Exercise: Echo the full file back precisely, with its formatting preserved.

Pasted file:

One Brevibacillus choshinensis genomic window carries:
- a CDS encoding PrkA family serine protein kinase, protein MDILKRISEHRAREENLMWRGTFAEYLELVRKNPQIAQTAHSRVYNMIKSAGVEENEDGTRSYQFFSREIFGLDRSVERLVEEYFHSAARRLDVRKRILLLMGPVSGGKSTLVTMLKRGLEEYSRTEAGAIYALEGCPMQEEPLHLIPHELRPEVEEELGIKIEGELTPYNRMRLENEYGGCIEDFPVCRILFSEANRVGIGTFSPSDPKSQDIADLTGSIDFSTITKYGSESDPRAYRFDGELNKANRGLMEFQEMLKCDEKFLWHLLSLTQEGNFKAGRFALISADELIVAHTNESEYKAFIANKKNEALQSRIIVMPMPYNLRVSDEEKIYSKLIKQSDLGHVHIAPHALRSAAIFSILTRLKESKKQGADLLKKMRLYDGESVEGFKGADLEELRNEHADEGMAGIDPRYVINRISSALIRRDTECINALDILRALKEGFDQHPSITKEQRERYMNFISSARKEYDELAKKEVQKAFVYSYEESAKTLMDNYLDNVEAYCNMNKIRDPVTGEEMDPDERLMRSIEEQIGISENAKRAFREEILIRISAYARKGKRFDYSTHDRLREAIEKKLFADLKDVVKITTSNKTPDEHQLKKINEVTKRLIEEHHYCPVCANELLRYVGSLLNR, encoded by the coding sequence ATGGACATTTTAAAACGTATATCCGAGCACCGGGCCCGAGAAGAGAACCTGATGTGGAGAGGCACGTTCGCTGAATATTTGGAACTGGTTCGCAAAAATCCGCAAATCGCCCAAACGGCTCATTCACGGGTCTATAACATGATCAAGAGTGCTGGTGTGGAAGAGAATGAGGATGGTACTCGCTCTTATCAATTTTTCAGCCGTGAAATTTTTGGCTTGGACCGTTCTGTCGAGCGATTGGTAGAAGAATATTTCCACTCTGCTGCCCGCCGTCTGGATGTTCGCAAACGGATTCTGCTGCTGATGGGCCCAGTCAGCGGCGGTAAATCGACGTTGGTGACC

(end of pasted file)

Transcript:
One Brevibacillus choshinensis genomic window carries:
- a CDS encoding PrkA family serine protein kinase, protein MDILKRISEHRAREENLMWRGTFAEYLELVRKNPQIAQTAHSRVYNMIKSAGVEENEDGTRSYQFFSREIFGLDRSVERLVEEYFHSAARRLDVRKRILLLMGPVSGGKSTLVTMLKRGLEEYSRTEAGAIYALEGCPMQEEPLHLIPHELRPEVEEELGIKIEGELTPYNRMRLENEYGGCIEDFPVCRILFSEANRVGIGTFSPSDPKSQDIADLTGSIDFSTITKYGSESDPRAYRFDGELNKANRGLMEFQEMLKCDEKFLWHLLSLTQEGNFKAGRFALISADELIVAHTNESEYKAFIANKKNEALQSRIIVMPMPYNLRVSDEEKIYSKLIKQSDLGHVHIAPHALRSAAIFSILTRLKESKKQGADLLKKMRLYDGESVEGFKGADLEELRNEHADEGMAGIDPRYVINRISSALIRRDTECINALDILRALKEGFDQHPSITKEQRERYMNFISSARKEYDELAKKEVQKAFVYSYEESAKTLMDNYLDNVEAYCNMNKIRDPVTGEEMDPDERLMRSIEEQIGISENAKRAFREEILIRISAYARKGKRFDYSTHDRLREAIEKKLFADLKDVVKITTSNKTPDEHQLKKINEVTKRLIEEHHYCPVCANELLRYVGSLLNR, encoded by the coding sequence ATGGACATTTTAAAACGTATATCCGAGCACCGGGCCCGAGAAGAGAACCTGATGTGGAGAGGCACGTTCGCTGAATATTTGGAACTGGTTCGCAAAAATCCGCAAATCGCCCAAACGGCTCATTCACGGGTCTATAACATGATCAAGAGTGCTGGTGTGGAAGAGAATGAGGATGGTACTCGCTCTTATCAATTTTTCAGCCGTGAAATTTTTGGCTTGGACCGTTCTGTCGAGCGATTGGTAGAAGAATATTTCCACTCTGCTGCCCGCCGTCTGGATGTTCGCAAACGGATTCTGCTGCTGATGGGCCCAGTCAGCGGCGGTAAATCGACGTTGGTGACC